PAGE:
We’ve gotten more mileage out of this simple lab than anything else we’ve ever done! We must admit it is easy and fast — with no disposal issues. We basically are separating water from a colored solution by boiling and collecting the water on a cold finger — created with inexpensive aluminum foil filled with ice.
Of course, we use Dr Pepper — it’s a Texas thing — but any colored aqueous liquid solution will work. Dr Pepper gives a distinct difference between caramel-colored solution and collected water. As the water is removed from the soda, the soda may darken, it is impossible to detect with our eyes. Orange juice will visibly darken when the water is separated. You can expand the lab to include colorimetry with this activity as a post-lab.
In the following analysis, we focused on the density of a solid (aluminum) and of two liquids (colored solution and distillate). This activity can also be used to illustrate a variety of high school curriculum topics. It could be used as a simple introduction to lab observations, such as the color of the original solution, the smell of the solution versus the distillate and the volumes of the original solution and distillate. One observation that will surprise students is that amount of distillate collected, combined with the remaining darker solution, will be greater than the amount of original colored solution. Ask students to explain this discrepant event. The explanation for this is that water vapor inside the large beaker condenses resulting in the increased volume of the distillate.
It is also a great review of the concept of chemical and physical change. Since students will observe a color change, you will have the opportunity to discuss whether a color change always indicates a chemical change. You could also have students calculate the percentage by volume of water that you extracted from your sample.
- Define solute.
- Define solvent.
- Define solution.
- Define distillation.
- Differentiate between a chemical and physical change.
Materials for each group
- Hot plate
- 100 mL and 800 mL beaker (small and large beakers)
- 100 mL graduated cylinder
- Stopper large enough to form a stable platform for the smaller beaker
- Aluminum foil (large enough to make cone; 10" × 12" edges as straight as possible)
- Common colored liquid solution (caramel-colored soda, orange juice, etc.)
- Ice (crushed is preferred)
- Always wear safety goggles when in a chemistry lab.
- Exercise caution when using a heat source.
- Students should wash their hands thoroughly before leaving the lab.
- When students complete the lab, instruct them how to clean up their materials and dispose of any chemicals.
- Review density: Obtain a piece of aluminum foil. Determine its thickness given a density of aluminum = 2.65 g cm-3. Make sure you measure the length and width in cm before you weigh it!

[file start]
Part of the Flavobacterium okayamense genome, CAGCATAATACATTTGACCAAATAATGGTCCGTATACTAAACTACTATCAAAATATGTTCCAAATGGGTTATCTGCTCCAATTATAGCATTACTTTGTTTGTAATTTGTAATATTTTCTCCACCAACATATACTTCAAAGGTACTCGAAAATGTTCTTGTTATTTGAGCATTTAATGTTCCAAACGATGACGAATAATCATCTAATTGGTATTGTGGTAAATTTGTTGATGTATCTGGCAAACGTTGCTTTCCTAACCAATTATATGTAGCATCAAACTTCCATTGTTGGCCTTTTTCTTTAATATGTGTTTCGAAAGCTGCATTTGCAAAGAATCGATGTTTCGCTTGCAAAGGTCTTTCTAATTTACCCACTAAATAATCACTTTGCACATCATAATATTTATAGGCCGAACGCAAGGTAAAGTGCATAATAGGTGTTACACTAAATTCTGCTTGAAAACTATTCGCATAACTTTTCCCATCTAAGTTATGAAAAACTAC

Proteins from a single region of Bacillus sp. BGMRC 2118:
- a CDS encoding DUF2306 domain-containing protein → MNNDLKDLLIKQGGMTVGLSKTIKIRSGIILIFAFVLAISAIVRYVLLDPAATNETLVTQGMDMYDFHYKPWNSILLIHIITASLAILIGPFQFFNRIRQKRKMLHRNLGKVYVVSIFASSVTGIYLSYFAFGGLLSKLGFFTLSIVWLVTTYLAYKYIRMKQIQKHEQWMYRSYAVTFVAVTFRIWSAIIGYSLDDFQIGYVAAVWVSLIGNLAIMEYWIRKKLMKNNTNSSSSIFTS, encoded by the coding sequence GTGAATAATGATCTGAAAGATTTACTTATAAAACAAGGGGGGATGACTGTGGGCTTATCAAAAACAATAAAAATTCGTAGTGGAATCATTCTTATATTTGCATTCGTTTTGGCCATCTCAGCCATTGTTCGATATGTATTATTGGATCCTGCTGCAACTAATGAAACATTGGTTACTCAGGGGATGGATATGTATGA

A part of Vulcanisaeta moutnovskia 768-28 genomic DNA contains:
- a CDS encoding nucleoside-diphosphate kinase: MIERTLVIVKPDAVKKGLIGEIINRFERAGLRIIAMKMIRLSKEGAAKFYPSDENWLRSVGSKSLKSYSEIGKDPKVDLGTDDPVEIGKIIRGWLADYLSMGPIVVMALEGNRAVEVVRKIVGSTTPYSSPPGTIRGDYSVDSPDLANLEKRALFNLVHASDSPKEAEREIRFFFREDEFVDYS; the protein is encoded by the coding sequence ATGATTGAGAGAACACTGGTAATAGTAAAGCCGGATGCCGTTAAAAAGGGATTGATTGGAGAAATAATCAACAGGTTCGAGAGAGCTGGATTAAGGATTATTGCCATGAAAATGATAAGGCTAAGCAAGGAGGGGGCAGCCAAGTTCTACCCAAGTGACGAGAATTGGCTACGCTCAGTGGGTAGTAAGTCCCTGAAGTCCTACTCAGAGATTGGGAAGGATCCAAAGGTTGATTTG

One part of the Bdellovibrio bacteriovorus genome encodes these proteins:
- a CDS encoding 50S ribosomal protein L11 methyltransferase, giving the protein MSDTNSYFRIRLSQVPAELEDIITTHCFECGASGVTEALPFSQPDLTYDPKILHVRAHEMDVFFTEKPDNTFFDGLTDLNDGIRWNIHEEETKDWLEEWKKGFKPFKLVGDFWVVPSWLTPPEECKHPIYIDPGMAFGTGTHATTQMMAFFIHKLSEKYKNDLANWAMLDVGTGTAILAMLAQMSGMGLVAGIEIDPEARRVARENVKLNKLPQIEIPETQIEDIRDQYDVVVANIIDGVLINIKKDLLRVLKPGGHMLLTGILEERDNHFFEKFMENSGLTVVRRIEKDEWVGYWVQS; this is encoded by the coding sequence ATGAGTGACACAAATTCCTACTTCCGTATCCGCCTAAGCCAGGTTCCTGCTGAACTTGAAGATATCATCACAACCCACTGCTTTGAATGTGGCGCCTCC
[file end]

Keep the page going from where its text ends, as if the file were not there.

- Obtain two beakers, one small and one large.
- Obtain the mass of the smaller beaker.
- Obtain the mass of an empty graduated cylinder.
- Obtain 50 mL of a colored solution.
- Obtain the mass of the 50 mL solution inside the cylinder and add it to the bottom of the larger beaker that is setting on the hot plate.
- Make a "cold finger" with the sheet of aluminum foil shaped into a cone with a sharp point — no holes! See above diagram for set-up.
- Place the stopper on the bottom of the big beaker to be used as a platform for the smaller beaker. (Screw tops can be used as platforms if flat so small beaker is steady.)
- Place the cold finger on top of the larger beaker with the point pointed toward the small beaker. Pinch the foil around the top of the larger beaker in order to prevent most of the steam from escaping.
- Heap crushed ice on top of the aluminum cone. (You can use ice cubes — fill to the max.)
- Heat until the ice mound has melted (Do not add more ice!) and then let the setup cool until you can separate the small and large beakers with your fingers.
- Record observations as to the physical and chemical properties and changes observed.
- Review the concept of density while your distillation is proceeding.
Thickness of Aluminum Foil
Length of aluminum foil __________ cm
Width of aluminum foil __________ cm
Area of aluminum foil __________ cm2
Mass of aluminum foil __________ g
Density of aluminum = 2.65 g cm-3
Calculate the thickness of the aluminum foil.
- Density of 50.0 mL colored solution
Mass of filled 100 mL graduated cylinder __________ g
Mass of empty 100 mL graduated cylinder __________ g
Mass of colored solution __________ g
Provide a picture of your filled graduated cylinder with the colored solution.
Calculate the density of the colored solution.
- Density of collected distillate
Mass of smaller filled beaker (cooled!) __________ g
Mass of smaller empty beaker __________ g
Calculate the estimated density of the distillate collected in the smaller beaker.
How do the densities of the distillate and colored solution compare?
Attach a picture of your system of the two beakers on the hotplate before and after the ice has melted. Did the color of the solution change?
- Identify chemical and physical changes.
Answers to analysis
- Thickness of aluminum foil: 0.00236 cm
- Density of the colored solution: 1.10 g/mL
- Density of the distillate: 1.02 g/mL
Since the distillate is water, we would expect the density to be 1.00 g/mL.
- Physical changes:
When heated, liquid was changed to a gaseous state. When cooled, steam condensed to form a liquid.
No chemical changes occurred in this experiment.
Editor’s note: This lab came to our attention on ChemEdX website in an activity called “Thank you Lady from Texas” by Chad Husting, Sycamore High School, Cincinnati, Ohio.
Chad wrote about this activity presented by Diana Mason at ChemEd 2015 at Kennesaw State, Kennesaw, Georgia.
Robyn and Diana also have a version of this lab at American Association of Chemistry Teachers, AACT website.